This project template (Github link) is a strategic tool designed to guide teams through planning, executing, and successfully completing projects. It emphasizes the importance of adaptability, feedback, and continuous improvement as fundamental components of effective project management.
A word of caution—completing this document should not be mistaken for thorough project planning. It's a dynamic tool meant to evolve alongside your project.
Project Lead Tips:
- Flexibility: This template is a foundational guide, not a strict rulebook. It's designed to be adjusted and adapted to fit your project's unique needs and challenges.
- Valuable Feedback: Not all feedback will be equally useful, but every input is an opportunity to learn. Prioritize insights that align with your project goals, but remain open to unexpected lessons.
- Team Collaboration: Project leadership involves guiding the vision and structure of your initiative, but achieving your goals is a team effort. Encourage ownership by delegating sections of this document to team members.
- Document Autonomy: This template should serve as a comprehensive resource for anyone involved in or joining the project at any stage, facilitating onboarding, stakeholder meetings, and project reviews without requiring additional explanation.
- Engagement: Post-reading, engage in a detailed walkthrough of this document with your team, sans slides, to foster a deeper understanding and alignment on project goals and strategies.
- Beyond Checkboxes: Encourage your team to approach this document as a living record of their planning and thought processes, not just a formality to be completed.
- Contextual Clarity: Providing clear, upfront context about project expectations and directions can significantly impact your team's motivation and alignment. Misalignments can occur; when they do, own them, clarify, and realign.
- Project Visibility: Keep this document and your project's progress visible and accessible. Encouraging an environment where projects are openly shared allows others to learn from, contribute to, and build upon existing work.
- Definition: This section serves as the executive summary of your project, succinctly capturing its essence, goals, and value proposition in one to two sentences. It's the elevator pitch of your project, setting the stage for the detailed planning that follows by clearly articulating the project's purpose, its significance to stakeholders, and the metrics by which success will be measured.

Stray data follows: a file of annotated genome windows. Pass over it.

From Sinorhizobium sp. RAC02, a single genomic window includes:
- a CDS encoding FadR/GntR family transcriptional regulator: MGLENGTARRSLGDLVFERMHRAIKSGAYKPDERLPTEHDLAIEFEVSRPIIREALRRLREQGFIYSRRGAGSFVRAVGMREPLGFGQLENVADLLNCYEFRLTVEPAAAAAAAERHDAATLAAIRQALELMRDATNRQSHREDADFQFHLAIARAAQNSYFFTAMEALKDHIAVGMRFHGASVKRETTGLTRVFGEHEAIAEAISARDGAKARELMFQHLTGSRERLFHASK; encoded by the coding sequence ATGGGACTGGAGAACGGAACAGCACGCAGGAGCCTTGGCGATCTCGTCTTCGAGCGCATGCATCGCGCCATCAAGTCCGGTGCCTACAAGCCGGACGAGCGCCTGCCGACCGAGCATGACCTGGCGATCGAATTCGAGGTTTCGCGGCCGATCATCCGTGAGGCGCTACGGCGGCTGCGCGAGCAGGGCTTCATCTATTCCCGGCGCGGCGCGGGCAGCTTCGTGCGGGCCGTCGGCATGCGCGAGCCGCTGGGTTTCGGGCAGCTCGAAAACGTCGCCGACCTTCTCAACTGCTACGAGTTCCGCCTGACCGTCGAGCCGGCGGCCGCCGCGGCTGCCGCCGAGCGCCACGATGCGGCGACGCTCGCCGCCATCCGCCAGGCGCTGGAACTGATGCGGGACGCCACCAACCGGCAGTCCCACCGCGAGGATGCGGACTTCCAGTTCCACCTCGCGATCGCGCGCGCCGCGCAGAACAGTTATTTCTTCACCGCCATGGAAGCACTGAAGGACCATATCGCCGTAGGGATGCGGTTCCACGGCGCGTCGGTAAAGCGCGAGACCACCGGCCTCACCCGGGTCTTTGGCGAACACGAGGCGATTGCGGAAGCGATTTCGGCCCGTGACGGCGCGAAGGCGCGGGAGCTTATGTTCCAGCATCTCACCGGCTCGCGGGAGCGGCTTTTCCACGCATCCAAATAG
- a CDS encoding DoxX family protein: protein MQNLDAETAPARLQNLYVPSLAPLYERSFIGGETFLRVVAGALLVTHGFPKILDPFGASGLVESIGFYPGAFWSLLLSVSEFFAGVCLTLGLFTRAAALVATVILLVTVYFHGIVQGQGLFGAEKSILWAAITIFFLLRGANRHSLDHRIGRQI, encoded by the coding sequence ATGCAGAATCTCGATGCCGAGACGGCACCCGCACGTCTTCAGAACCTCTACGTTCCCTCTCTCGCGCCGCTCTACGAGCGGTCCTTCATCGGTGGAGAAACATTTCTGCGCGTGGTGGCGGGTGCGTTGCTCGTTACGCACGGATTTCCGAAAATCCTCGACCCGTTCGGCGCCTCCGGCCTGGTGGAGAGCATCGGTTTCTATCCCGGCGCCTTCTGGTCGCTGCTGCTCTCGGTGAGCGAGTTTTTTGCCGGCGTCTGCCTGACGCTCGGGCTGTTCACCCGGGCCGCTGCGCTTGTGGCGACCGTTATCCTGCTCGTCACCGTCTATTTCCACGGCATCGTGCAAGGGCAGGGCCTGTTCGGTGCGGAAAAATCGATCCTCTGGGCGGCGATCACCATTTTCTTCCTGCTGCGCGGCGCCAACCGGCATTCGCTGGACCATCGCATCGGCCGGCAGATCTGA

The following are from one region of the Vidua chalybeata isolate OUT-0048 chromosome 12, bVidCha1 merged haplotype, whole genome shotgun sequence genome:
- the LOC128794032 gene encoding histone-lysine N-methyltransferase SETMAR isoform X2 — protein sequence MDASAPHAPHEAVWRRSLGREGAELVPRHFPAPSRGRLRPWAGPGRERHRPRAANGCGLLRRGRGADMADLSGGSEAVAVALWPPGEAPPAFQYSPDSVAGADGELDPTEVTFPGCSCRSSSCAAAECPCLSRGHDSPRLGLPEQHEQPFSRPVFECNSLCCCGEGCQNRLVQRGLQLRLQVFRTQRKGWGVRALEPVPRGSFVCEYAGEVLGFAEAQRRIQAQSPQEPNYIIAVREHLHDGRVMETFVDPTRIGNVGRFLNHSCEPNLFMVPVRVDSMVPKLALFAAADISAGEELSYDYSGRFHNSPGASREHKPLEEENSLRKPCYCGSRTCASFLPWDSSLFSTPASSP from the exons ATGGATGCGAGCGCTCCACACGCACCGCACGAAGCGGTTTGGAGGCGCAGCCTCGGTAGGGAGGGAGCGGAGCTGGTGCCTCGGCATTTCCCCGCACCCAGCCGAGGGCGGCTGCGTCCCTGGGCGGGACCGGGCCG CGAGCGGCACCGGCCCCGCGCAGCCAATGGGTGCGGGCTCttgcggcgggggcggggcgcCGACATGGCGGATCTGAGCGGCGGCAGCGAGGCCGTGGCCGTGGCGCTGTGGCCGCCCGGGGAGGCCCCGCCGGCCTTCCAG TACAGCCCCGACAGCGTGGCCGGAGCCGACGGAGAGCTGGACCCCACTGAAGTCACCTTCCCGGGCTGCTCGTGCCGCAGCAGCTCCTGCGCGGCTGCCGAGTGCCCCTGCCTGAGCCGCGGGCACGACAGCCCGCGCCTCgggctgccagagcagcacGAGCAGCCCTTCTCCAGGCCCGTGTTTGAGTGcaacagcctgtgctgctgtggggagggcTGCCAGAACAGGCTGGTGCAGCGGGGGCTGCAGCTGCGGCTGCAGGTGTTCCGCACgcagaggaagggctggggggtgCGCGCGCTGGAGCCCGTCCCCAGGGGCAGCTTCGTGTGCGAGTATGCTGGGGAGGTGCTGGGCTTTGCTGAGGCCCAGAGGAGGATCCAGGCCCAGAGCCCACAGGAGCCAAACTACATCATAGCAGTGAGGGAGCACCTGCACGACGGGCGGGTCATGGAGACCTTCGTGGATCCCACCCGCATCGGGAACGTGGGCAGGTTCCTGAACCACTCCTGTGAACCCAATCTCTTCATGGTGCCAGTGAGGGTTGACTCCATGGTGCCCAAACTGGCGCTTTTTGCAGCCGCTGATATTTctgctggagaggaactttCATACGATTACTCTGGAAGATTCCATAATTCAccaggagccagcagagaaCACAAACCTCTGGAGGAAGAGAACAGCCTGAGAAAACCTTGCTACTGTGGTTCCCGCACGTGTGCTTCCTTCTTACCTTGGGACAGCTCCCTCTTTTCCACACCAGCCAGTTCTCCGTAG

- Nature: Strategic and foundational, providing a concise overview aligning stakeholders with the project's core objectives and anticipated impact.
- Example: "Our project aims to implement an advanced recommender system, enhancing user content engagement by personalizing selections, with the goal of boosting user engagement by 30% and increasing retention rates by 20% within the first year."
- Definition: The problem statement identifies and articulates the key issues or opportunities that the project seeks to address. It lays the groundwork for the project by detailing existing challenges, the necessity of the project for solving these issues, and the potential benefits of the project's successful execution. This section is essential for justifying the project's initiation and rallying stakeholder support around a shared understanding of the objectives.
- Nature: Analytical and diagnostic, highlighting the discrepancy between the current state and the desired future state, thereby establishing the project's rationale and urgency.
- Example: "The existing approach to content delivery employs a one-size-fits-all strategy that fails to engage a diverse user base, leading to decreased user activity and retention. We anticipate significantly enhancing the user experience by implementing a personalized recommender system, thus encouraging more prolonged and frequent engagement."
Objectives and Outcomes